Everything is associated with feeling. So I choose the pain. The blinding pain of sweet remembrance is almost unbearable sometimes. I hear something or see something and it triggers the memories of the boy I love so dearly. I see him climbing trees or digging in the dirt. I hear his deep manly voice asking what’s for dinner.
I see his beautiful and sweaty hair under a ball cap. I remember him eating chocolate until it made him sick. I see him in football cleats or swinging a baseball bat. I see him watching Toy Story with awe. So many ages. So many memories. They fade in numbness and so I choose the pain because the only thing worse than the pain is the thought that he will keep fading and become never at all.
He left a note that asked us to take care of the dogs. So they get extra loving from all of us. He was a good big brother. He was kindhearted with big wide eyes. He had an adventurous soul and was sometimes a really deep thinker. He was a Yankees fan and a Jets fan. He loved superheroes and Buzz Lightyear when he was a little guy. He was quiet, but silly with the people close to him. He really didn’t have a mean bone in his body and so maybe only the good do die young.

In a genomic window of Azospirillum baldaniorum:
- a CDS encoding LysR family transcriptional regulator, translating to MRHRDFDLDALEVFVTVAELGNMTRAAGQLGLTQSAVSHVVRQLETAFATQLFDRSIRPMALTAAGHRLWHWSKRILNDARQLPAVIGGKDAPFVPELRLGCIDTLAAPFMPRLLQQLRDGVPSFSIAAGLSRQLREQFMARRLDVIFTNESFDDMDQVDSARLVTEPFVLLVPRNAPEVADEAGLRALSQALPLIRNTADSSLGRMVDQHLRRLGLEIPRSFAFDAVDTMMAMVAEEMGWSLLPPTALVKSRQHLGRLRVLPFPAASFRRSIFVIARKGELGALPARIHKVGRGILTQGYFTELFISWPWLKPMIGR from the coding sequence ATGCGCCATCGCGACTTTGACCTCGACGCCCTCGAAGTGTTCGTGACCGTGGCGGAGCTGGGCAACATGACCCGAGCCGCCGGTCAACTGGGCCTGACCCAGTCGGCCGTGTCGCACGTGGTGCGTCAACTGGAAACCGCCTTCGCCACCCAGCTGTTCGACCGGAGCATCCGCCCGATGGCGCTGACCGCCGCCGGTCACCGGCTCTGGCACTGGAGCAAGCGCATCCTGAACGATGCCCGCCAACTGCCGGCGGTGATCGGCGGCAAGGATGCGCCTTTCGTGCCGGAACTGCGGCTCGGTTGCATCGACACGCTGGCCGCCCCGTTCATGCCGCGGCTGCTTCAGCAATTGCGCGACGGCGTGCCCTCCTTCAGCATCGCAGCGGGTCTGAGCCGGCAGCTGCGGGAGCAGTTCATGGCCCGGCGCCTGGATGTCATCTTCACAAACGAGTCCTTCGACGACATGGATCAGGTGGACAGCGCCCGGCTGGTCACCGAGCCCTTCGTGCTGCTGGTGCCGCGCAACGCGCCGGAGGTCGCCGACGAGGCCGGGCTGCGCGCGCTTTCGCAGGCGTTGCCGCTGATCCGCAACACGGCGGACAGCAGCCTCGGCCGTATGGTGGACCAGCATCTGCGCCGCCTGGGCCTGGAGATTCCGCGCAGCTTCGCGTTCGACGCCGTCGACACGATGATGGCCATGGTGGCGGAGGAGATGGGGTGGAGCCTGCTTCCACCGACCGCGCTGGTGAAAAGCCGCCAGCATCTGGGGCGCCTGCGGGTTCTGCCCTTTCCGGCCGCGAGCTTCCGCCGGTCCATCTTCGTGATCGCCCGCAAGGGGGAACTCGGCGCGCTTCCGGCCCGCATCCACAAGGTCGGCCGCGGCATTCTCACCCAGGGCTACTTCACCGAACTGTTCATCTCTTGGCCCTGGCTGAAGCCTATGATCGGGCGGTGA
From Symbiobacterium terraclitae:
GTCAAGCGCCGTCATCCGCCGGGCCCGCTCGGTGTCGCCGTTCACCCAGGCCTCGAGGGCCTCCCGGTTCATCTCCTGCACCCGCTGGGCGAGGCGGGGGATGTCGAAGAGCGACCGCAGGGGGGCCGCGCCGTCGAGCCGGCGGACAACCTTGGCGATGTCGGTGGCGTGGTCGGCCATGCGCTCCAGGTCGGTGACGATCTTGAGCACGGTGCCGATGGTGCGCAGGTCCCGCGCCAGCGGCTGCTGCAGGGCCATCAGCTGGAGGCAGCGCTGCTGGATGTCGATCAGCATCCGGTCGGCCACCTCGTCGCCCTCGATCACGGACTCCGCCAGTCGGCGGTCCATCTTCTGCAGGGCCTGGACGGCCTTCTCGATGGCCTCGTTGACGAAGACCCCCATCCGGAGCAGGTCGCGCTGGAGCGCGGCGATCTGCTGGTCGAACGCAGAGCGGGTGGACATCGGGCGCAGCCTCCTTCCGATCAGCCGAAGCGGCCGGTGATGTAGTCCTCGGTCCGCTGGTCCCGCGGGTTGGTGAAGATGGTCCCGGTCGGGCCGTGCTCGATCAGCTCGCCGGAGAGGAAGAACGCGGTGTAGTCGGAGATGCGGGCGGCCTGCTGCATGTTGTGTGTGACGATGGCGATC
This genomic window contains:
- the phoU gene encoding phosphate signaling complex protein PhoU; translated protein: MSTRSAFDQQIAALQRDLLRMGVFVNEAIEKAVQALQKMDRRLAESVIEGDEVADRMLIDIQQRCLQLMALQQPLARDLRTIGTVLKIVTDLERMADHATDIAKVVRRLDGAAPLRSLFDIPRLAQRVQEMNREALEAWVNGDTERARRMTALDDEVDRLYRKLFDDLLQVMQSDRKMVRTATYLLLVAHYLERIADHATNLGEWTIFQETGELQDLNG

There is a hole inside of me that will never close. My Tyler James lives in that hole and so I never want it to fully heal. It is his place in the world.
Something got inside of that boy of mine and I didn’t see it. Maybe we do that to our sons with our expectations of man-ing up in this f-ked up and difficult world.
He was tough as nails. He never complained when he was in pain. So, I guess the pain that took his life would be no different. I hope that he is at peace and I hope that someday I will find that peace too.
I’ll see ya again on the other side, Son.